I wanted to write a quick post to give some credit where credit is due. I realize in the last post about wanting to get Lu an autism dog I may have sounded disappointed about her progress. And while I do wish that we were able to have conversations right now and that I could communicate things to her like the danger of moving cars and deep swimming pools and strangers and all of the things that give me cause to worry about her safety right now, I still have to look back at where we were two years ago and realize just how far she has come.
Two years ago this month was when Stew and I were finally forced to confront the fact that something was going horribly wrong with Tallulah's development and had been for nearly a year. We could no longer tell ourselves that all kids develop differently and that talking late wasn't such a big deal, plenty of people talk late and are ok and that everything would get better when the new baby came. We could no longer let everyone else tell us those things either. We could not delude ourselves anymore. We asked our pediatrician for a referral to the Arizona Early Intervention Program fearing that she may have been going deaf, but with no idea exactly what was going to happen next.
Two years ago Lu made no eye contact, said only 4 or 5 words but only when she felt like it, never upon demand, she did not respond to her own name, she did not seem to hear us when we spoke, she spun, she flapped, she had tantrums daily, sometimes hourly, she actively tried to hurt her sister, sometimes herself, sometimes us, and seemed to be completely out of our reach.
Fast forward to today and I can see a little girl who a generation or two ago probably would have been recommended for institutionalization and probably would have gone through life mute, has now acquired so many of the skills she lost and has gone on to gain so many more. She can now get her most basic needs met through one word requests like potty, hungry, dress, water, horse, car, etc., and can be prompted to put many many words into short sentences now. She repeats relatively long phrases from films and even if she does not yet fully understand what she is saying, I firmly believe that at some point she will. And often she says these movie phrases within a context that kind of makes sense. Like shouting "Ow! Why would you do that?" from How to Train Your Dragon at the top of her lungs when we bring her into the waiting area at the hospital. I can tell you we got plenty of looks for that one. She also plays much more appropriately with her toys now and at times even interacts a little with the other kids at school, and sometimes even with Myffy. She has started to show more interest in other people, including Myffy, Stew and me and a few times has even done things like come up and pat Myffy when she was crying and say "it's ok, it's ok" which is what I often say to her when she is crying while I pat her. The other day Stew pretended to cry when something happened and Lu came right up to him and put her hand on him and said "don't cry" which was pretty amazing. Her tantrums have reduced in number and intensity. Her repetitive behaviors and violence had dramatically decreased. In short she has progressed greatly in every area that has been targeted by her many therapies.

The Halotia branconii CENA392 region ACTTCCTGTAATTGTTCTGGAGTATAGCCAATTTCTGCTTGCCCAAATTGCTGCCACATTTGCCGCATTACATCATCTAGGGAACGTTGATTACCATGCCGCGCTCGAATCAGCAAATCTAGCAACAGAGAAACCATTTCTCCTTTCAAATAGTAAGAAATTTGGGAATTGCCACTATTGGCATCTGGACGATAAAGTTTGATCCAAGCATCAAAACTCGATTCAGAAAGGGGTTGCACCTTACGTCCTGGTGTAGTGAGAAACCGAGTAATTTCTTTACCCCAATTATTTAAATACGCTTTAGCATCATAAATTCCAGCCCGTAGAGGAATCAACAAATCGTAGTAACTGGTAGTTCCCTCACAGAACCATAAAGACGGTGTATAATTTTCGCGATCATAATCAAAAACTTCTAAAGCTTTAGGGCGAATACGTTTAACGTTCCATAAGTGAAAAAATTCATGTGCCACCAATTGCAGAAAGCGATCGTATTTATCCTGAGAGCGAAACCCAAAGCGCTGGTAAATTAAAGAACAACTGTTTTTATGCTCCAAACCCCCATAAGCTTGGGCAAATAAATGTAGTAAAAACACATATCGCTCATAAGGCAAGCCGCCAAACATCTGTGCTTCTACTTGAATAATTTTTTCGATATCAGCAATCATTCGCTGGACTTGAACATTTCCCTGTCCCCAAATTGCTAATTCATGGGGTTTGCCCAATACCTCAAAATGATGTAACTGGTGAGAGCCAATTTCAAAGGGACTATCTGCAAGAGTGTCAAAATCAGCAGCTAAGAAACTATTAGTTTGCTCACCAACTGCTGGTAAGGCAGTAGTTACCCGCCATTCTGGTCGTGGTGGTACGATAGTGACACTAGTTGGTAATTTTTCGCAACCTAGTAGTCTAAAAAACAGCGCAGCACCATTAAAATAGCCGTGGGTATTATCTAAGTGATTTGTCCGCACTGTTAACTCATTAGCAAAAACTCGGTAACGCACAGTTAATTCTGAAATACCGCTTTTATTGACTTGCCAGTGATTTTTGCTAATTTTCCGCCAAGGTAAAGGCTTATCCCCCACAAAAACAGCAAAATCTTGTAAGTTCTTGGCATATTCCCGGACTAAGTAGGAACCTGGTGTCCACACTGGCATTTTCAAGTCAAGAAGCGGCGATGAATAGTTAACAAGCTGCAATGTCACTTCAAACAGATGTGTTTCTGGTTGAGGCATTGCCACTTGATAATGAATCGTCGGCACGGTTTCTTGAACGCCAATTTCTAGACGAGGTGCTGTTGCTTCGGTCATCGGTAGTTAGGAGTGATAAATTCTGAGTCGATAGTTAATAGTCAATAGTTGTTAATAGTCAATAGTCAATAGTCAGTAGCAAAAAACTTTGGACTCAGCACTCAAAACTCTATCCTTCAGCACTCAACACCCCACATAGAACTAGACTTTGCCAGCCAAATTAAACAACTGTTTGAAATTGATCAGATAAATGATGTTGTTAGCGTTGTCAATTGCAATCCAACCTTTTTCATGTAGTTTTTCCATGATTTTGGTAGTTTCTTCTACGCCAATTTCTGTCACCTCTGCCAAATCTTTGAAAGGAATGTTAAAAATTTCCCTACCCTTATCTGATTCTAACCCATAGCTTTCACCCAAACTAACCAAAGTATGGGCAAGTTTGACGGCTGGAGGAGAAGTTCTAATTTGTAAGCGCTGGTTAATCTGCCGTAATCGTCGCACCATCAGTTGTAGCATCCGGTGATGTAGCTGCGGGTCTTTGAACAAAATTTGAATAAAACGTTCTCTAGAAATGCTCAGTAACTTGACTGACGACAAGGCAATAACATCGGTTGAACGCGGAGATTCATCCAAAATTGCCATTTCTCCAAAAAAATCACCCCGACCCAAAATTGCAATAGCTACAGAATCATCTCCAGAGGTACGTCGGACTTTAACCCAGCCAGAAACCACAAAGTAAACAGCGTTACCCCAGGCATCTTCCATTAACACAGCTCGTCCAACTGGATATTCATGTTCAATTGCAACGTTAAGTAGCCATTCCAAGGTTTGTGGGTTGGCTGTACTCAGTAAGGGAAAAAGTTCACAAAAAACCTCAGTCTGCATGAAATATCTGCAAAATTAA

I could go on and on with all of the amazing things that she has learned to do, but it would take a long time and the point of this post is to give some credit to her amazing BCBA, therapists, tutors, Habilitation workers and Respite workers who do so much to help both our girls and us. I won't name them individually because I didn't ask permission to publish all of their names, but they are amazing. Every week day at 7am one of the tutors arrives to do one-on-one ABA therapy with Lu. On weekends they arrive at 8am. Lu does therapy 7 days a week, 5 to 5 and a half hours a day, plus preschool three days a week for 2 and a half hours a day with one of the home program tutors as her one-on-one aide in the classroom, plus speech and OT each one hour a day, one day a week. All of this therapy and school adds up to a total of 46.5 hours of per week for Lu (more than an adult's full time job). And another 15 hours of one-on-one ABA for Myffy plus her hour of speech each week and her 15 hours or preschool each week. Needless to say, a village is helping to raise both of my kids. And without this village who knows where we would be, the kids, our family, us parents, all of our sanity. We owe so much of what we have today to all of these wonderful people who pour in so much time and energy and enthusiasm and love to the work they do with our kids. Thank you all!